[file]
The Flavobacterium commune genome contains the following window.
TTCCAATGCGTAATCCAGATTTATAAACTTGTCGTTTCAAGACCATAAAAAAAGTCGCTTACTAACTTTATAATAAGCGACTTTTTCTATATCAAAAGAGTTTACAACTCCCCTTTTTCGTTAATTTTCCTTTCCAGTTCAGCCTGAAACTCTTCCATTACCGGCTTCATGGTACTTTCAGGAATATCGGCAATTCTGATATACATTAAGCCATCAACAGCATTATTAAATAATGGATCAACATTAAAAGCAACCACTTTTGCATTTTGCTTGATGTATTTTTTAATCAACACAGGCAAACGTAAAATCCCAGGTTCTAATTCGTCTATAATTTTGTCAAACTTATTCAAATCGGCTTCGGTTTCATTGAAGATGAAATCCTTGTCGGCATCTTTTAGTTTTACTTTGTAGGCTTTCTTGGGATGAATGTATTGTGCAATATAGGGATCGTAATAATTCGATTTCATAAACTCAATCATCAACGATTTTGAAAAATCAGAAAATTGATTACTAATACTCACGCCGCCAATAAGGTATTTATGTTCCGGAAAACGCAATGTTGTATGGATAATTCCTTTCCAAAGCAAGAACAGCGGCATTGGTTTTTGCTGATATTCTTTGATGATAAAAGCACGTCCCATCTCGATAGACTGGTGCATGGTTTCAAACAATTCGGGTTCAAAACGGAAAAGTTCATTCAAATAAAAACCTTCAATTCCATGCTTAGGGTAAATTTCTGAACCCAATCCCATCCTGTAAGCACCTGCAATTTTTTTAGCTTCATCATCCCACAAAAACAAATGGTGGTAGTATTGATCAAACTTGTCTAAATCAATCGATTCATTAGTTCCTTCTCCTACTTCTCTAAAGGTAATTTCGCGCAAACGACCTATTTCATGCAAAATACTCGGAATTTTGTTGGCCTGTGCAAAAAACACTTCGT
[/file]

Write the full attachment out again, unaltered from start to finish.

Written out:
The Flavobacterium commune genome contains the following window.
TTCCAATGCGTAATCCAGATTTATAAACTTGTCGTTTCAAGACCATAAAAAAAGTCGCTTACTAACTTTATAATAAGCGACTTTTTCTATATCAAAAGAGTTTACAACTCCCCTTTTTCGTTAATTTTCCTTTCCAGTTCAGCCTGAAACTCTTCCATTACCGGCTTCATGGTACTTTCAGGAATATCGGCAATTCTGATATACATTAAGCCATCAACAGCATTATTAAATAATGGATCAACATTAAAAGCAACCACTTTTGCATTTTGCTTGATGTATTTTTTAATCAACACAGGCAAACGTAAAATCCCAGGTTCTAATTCGTCTATAATTTTGTCAAACTTATTCAAATCGGCTTCGGTTTCATTGAAGATGAAATCCTTGTCGGCATCTTTTAGTTTTACTTTGTAGGCTTTCTTGGGATGAATGTATTGTGCAATATAGGGATCGTAATAATTCGATTTCATAAACTCAATCATCAACGATTTTGAAAAATCAGAAAATTGATTACTAATACTCACGCCGCCAATAAGGTATTTATGTTCCGGAAAACGCAATGTTGTATGGATAATTCCTTTCCAAAGCAAGAACAGCGGCATTGGTTTTTGCTGATATTCTTTGATGATAAAAGCACGTCCCATCTCGATAGACTGGTGCATGGTTTCAAACAATTCGGGTTCAAAACGGAAAAGTTCATTCAAATAAAAACCTTCAATTCCATGCTTAGGGTAAATTTCTGAACCCAATCCCATCCTGTAAGCACCTGCAATTTTTTTAGCTTCATCATCCCACAAAAACAAATGGTGGTAGTATTGATCAAACTTGTCTAAATCAATCGATTCATTAGTTCCTTCTCCTACTTCTCTAAAGGTAATTTCGCGCAAACGACCTATTTCATGCAAAATACTCGGAATTTTGTTGGCCTGTGCAAAAAACACTTCGT